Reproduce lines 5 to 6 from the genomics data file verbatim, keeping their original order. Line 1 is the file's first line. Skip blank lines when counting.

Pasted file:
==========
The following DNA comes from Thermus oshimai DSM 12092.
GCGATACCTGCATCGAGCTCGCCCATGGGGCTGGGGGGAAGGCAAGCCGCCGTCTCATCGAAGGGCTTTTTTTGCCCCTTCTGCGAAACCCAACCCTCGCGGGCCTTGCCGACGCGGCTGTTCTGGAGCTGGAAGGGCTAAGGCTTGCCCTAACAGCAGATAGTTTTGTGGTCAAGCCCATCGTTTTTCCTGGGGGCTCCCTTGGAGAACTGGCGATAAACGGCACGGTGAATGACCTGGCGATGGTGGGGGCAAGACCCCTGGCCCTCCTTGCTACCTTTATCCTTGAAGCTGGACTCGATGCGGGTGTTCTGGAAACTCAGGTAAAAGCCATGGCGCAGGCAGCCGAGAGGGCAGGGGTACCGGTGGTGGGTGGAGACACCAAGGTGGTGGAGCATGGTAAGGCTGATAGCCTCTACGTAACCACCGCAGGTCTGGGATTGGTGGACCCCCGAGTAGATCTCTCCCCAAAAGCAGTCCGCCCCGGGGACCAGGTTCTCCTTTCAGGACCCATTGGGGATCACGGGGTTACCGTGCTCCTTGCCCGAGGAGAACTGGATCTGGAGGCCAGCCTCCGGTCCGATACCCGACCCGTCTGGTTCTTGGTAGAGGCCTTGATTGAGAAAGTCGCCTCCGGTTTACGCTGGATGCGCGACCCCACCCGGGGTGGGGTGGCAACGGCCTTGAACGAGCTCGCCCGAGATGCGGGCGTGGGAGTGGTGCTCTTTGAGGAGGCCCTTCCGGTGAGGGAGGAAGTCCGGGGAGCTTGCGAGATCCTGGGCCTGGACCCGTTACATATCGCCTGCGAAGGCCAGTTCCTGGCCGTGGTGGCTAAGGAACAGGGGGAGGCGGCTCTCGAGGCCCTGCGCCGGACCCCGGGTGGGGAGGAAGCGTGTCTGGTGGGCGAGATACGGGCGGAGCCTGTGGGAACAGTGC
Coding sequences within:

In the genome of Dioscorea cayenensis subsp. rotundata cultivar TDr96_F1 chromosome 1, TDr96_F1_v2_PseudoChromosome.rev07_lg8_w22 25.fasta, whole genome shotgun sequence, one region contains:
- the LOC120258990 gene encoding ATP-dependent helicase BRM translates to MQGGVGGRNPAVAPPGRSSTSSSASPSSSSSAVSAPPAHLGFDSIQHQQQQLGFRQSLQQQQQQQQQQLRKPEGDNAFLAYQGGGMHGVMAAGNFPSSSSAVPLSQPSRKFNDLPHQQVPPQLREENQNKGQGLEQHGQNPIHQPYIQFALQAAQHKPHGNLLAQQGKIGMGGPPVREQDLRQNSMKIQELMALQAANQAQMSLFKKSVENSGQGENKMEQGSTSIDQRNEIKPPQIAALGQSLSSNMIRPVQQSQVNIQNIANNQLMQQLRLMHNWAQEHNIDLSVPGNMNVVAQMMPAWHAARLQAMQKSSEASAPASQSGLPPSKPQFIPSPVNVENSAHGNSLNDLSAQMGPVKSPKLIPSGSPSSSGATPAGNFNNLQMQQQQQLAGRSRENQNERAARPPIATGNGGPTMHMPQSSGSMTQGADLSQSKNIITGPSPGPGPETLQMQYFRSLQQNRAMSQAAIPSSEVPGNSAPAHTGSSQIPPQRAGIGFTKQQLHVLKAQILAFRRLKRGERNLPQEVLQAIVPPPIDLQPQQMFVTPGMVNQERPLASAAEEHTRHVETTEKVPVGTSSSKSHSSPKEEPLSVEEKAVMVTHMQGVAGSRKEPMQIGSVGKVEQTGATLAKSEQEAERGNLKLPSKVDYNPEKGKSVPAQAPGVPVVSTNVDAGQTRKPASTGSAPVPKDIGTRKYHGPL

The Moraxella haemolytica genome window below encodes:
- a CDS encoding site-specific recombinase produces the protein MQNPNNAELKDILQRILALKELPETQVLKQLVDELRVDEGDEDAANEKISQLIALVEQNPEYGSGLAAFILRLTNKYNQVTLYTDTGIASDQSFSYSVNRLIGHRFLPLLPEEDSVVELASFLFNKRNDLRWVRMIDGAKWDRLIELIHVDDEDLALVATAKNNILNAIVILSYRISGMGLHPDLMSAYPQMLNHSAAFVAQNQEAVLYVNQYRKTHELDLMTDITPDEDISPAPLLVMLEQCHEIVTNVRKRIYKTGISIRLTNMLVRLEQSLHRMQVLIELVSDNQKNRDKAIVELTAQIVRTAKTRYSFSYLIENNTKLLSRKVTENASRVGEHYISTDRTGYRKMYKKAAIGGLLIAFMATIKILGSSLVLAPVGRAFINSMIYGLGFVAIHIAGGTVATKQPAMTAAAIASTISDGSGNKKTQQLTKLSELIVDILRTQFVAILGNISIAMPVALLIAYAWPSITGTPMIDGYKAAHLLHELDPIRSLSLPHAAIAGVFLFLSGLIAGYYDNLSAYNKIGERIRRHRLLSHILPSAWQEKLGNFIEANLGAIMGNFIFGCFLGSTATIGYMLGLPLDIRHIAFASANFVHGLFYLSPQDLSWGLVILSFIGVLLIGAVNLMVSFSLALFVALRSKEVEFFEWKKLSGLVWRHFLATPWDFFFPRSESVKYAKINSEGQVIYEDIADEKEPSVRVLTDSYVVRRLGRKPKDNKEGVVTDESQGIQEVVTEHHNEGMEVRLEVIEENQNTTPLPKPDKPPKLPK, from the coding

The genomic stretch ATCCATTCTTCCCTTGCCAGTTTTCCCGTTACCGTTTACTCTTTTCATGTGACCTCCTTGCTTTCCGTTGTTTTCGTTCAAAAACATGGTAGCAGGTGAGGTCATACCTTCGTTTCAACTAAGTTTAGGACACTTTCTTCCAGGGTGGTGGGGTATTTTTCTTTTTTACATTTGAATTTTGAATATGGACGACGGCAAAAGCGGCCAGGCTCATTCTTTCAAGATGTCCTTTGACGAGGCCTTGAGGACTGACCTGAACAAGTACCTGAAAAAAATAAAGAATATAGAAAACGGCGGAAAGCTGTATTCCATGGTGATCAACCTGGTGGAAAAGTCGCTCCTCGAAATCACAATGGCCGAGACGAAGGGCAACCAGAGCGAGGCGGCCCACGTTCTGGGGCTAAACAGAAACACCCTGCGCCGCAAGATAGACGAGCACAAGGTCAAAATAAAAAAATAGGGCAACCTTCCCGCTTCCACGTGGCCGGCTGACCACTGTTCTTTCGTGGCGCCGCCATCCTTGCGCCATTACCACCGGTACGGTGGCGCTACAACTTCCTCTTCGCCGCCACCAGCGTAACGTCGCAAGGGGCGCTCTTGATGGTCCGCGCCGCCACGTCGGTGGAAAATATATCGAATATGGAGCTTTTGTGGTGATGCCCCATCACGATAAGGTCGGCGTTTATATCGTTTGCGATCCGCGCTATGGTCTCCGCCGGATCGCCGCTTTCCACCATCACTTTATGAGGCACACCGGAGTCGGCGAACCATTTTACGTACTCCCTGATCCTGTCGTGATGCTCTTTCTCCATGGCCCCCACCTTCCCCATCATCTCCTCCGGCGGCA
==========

- the LOC120258990 gene encoding ATP-dependent helicase BRM translates to MQGGVGGRNPAVAPPGRSSTSSSASPSSSSSAVSAPPAHLGFDSIQHQQQQLGFRQSLQQQQQQQQQQLRKPEGDNAFLAYQGGGMHGVMAAGNFPSSSSAVPLSQPSRKFNDLPHQQVPPQLREENQNKGQGLEQHGQNPIHQPYIQFALQAAQHKPHGNLLAQQGKIGMGGPPVREQDLRQNSMKIQELMALQAANQAQMSLFKKSVENSGQGENKMEQGSTSIDQRNEIKPPQIAALGQSLSSNMIRPVQQSQVNIQNIANNQLMQQLRLMHNWAQEHNIDLSVPGNMNVVAQMMPAWHAARLQAMQKSSEASAPASQSGLPPSKPQFIPSPVNVENSAHGNSLNDLSAQMGPVKSPKLIPSGSPSSSGATPAGNFNNLQMQQQQQLAGRSRENQNERAARPPIATGNGGPTMHMPQSSGSMTQGADLSQSKNIITGPSPGPGPETLQMQYFRSLQQNRAMSQAAIPSSEVPGNSAPAHTGSSQIPPQRAGIGFTKQQLHVLKAQILAFRRLKRGERNLPQEVLQAIVPPPIDLQPQQMFVTPGMVNQERPLASAAEEHTRHVETTEKVPVGTSSSKSHSSPKEEPLSVEEKAVMVTHMQGVAGSRKEPMQIGSVGKVEQTGATLAKSEQEAERGNLKLPSKVDYNPEKGKSVPAQAPGVPVVSTNVDAGQTRKPASTGSAPVPKDIGTRKYHGPL

The Moraxella haemolytica genome window below encodes: